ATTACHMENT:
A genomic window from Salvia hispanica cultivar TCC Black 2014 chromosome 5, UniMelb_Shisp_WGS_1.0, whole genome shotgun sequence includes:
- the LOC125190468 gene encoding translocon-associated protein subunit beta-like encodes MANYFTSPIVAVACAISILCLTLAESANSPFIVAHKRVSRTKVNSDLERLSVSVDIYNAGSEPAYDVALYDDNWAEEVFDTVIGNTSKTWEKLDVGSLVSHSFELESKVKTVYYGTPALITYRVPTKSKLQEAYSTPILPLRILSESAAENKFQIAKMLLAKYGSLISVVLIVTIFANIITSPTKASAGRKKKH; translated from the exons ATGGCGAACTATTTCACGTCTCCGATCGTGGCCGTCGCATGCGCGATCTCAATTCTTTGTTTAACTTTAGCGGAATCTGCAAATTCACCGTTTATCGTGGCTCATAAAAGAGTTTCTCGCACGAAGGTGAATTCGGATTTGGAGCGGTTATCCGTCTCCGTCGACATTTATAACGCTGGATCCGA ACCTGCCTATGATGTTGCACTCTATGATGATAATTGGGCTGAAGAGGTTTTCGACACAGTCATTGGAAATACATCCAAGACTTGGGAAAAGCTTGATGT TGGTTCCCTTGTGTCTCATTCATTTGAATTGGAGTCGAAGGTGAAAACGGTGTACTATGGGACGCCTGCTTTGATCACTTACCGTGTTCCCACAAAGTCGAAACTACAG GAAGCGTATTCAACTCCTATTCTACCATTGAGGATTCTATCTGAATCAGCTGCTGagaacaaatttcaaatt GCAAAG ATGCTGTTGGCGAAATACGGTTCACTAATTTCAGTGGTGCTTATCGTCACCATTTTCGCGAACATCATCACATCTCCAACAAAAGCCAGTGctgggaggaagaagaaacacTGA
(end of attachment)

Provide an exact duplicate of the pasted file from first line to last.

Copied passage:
A genomic window from Salvia hispanica cultivar TCC Black 2014 chromosome 5, UniMelb_Shisp_WGS_1.0, whole genome shotgun sequence includes:
- the LOC125190468 gene encoding translocon-associated protein subunit beta-like encodes MANYFTSPIVAVACAISILCLTLAESANSPFIVAHKRVSRTKVNSDLERLSVSVDIYNAGSEPAYDVALYDDNWAEEVFDTVIGNTSKTWEKLDVGSLVSHSFELESKVKTVYYGTPALITYRVPTKSKLQEAYSTPILPLRILSESAAENKFQIAKMLLAKYGSLISVVLIVTIFANIITSPTKASAGRKKKH; translated from the exons ATGGCGAACTATTTCACGTCTCCGATCGTGGCCGTCGCATGCGCGATCTCAATTCTTTGTTTAACTTTAGCGGAATCTGCAAATTCACCGTTTATCGTGGCTCATAAAAGAGTTTCTCGCACGAAGGTGAATTCGGATTTGGAGCGGTTATCCGTCTCCGTCGACATTTATAACGCTGGATCCGA ACCTGCCTATGATGTTGCACTCTATGATGATAATTGGGCTGAAGAGGTTTTCGACACAGTCATTGGAAATACATCCAAGACTTGGGAAAAGCTTGATGT TGGTTCCCTTGTGTCTCATTCATTTGAATTGGAGTCGAAGGTGAAAACGGTGTACTATGGGACGCCTGCTTTGATCACTTACCGTGTTCCCACAAAGTCGAAACTACAG GAAGCGTATTCAACTCCTATTCTACCATTGAGGATTCTATCTGAATCAGCTGCTGagaacaaatttcaaatt GCAAAG ATGCTGTTGGCGAAATACGGTTCACTAATTTCAGTGGTGCTTATCGTCACCATTTTCGCGAACATCATCACATCTCCAACAAAAGCCAGTGctgggaggaagaagaaacacTGA